CellDaddy
Contributor - Level 1

I'll try calling Verizon and let you know what they tell me.

dexman
Community Leader
Community Leader

That was an oversight on my part. 😞

Either way, the device marked battery backup is actually the ONT's power supply. Plug that into the UPS and you'll be all set. 🙂

dexman
Community Leader
Community Leader

Here is the Power Reserve's product page:

https://www.verizon.com/home/accessories/powerreserve/

CellDaddy
Contributor - Level 1

With all due respect to you ...

the PowerReserve in your link uses 12 D batteries. The battery backup I have isn't big enough to hold that many batteries or deep enough to fit a D battery. Also, my battery backup (if that's what it really is - I was just presuming) has no hinges to provide easy access to the batteries. I would have to take mine off the wall and open it with a screwdriver, if possible.

What I've got - whatever it is - has a reset button and a small, round receptacle for what looks like a 9 volt connector. (Maybe there are 9V batteries inside?) Nothing else on the device.

Once I solve the mystery (to me) of what that is, I'll report back.

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CellDaddy
Contributor - Level 1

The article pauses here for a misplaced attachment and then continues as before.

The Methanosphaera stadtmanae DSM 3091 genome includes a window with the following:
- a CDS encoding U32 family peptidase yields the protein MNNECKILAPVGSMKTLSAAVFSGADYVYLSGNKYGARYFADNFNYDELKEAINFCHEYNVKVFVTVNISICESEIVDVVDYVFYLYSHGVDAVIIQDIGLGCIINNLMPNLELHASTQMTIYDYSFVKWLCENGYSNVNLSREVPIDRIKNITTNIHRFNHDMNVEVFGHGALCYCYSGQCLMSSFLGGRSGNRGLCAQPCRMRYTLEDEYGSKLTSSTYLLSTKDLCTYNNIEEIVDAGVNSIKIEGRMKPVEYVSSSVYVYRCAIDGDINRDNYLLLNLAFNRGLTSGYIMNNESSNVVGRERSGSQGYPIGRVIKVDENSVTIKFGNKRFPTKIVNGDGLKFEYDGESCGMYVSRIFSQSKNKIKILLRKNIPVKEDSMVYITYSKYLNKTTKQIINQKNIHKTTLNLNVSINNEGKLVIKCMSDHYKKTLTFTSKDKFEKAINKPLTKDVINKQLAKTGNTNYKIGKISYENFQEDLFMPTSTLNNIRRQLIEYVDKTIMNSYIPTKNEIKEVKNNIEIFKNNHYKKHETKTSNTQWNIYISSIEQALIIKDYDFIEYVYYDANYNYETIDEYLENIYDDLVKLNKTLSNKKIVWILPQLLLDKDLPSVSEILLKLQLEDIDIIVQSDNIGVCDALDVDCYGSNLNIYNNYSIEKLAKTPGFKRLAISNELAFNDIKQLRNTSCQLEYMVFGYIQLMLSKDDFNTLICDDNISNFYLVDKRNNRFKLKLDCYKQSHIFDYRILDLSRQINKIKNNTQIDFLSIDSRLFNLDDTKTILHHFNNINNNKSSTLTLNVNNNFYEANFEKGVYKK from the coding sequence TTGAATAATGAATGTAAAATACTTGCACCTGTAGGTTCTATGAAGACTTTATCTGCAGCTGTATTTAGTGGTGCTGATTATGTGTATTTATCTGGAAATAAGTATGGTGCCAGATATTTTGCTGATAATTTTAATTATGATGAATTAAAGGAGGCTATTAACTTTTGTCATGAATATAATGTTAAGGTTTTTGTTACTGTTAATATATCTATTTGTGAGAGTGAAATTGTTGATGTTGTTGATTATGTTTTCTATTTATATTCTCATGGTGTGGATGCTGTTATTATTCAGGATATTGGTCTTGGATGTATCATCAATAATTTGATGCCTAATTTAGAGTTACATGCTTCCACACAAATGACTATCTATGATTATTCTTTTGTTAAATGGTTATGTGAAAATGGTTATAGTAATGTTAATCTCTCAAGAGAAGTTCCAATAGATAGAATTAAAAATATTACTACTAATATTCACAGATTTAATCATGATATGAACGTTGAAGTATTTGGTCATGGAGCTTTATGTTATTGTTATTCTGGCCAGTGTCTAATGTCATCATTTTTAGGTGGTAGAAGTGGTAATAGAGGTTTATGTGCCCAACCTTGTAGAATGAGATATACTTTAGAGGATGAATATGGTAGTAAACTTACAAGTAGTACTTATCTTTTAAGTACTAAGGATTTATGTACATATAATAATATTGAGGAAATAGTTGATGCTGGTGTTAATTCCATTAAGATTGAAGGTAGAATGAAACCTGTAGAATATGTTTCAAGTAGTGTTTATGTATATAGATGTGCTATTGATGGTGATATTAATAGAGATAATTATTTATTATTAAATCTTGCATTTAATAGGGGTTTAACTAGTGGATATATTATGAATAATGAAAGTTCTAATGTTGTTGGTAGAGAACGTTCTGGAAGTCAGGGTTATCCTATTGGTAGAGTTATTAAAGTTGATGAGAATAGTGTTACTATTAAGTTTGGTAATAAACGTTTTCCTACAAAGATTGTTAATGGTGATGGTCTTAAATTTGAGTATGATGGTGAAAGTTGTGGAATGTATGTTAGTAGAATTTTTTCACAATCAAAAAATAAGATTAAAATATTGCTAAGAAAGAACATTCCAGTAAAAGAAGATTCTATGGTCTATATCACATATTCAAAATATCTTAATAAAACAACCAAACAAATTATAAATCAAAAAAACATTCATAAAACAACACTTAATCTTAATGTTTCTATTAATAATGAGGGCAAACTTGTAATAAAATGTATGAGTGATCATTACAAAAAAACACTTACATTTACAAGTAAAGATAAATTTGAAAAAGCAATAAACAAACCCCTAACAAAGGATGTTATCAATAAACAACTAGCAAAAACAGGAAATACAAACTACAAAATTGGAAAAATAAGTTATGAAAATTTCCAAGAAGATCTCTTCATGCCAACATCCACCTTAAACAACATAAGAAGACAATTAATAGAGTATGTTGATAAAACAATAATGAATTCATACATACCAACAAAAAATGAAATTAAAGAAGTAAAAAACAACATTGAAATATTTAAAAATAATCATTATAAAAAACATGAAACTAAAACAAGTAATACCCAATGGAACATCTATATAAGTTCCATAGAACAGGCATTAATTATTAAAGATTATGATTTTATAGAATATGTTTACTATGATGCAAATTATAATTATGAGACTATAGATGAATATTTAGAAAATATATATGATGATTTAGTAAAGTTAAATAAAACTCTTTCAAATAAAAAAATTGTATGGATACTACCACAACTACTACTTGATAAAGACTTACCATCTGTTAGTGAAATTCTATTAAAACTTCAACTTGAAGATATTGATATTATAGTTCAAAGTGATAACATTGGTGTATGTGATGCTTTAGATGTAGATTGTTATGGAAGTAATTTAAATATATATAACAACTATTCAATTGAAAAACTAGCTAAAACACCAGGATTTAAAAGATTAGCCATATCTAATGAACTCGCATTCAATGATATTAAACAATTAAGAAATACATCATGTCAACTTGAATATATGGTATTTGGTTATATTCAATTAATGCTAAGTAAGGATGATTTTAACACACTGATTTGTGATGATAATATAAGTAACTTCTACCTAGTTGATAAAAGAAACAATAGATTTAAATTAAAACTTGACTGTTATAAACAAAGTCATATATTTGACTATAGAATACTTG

And the answer - according to Verizon - is:

The box that I called a battery backup is actually not a battery backup at all. Rather, it is the power supply for the ONT. And it's perfectly safe to plug the power supply into a UPS. Problem solved.

By calling that box a battery backup, I confused the people who have been trying to help me. I'm very sorry for that, and I appreciate your efforts to help.

dexman
Community Leader
Community Leader

Simple "plug & play" solution. 🙂

Completely optional:

Once a month, I briefly I unplug each of my UPSs from the electrical outlets to make sure that they will function properly in the event of a real power failure.

dexman
Community Leader
Community Leader

This is the ONT's power supply plug connected to a socket on the back of my UPS.

image

LawrenceC
Moderator Emeritus

I would like to thank everyone for taking the time to post your comments and opinions related to this topic. This topic has been thoroughly discussed and will now be closed. Please feel free to open a new thread for further discussion. Thank you.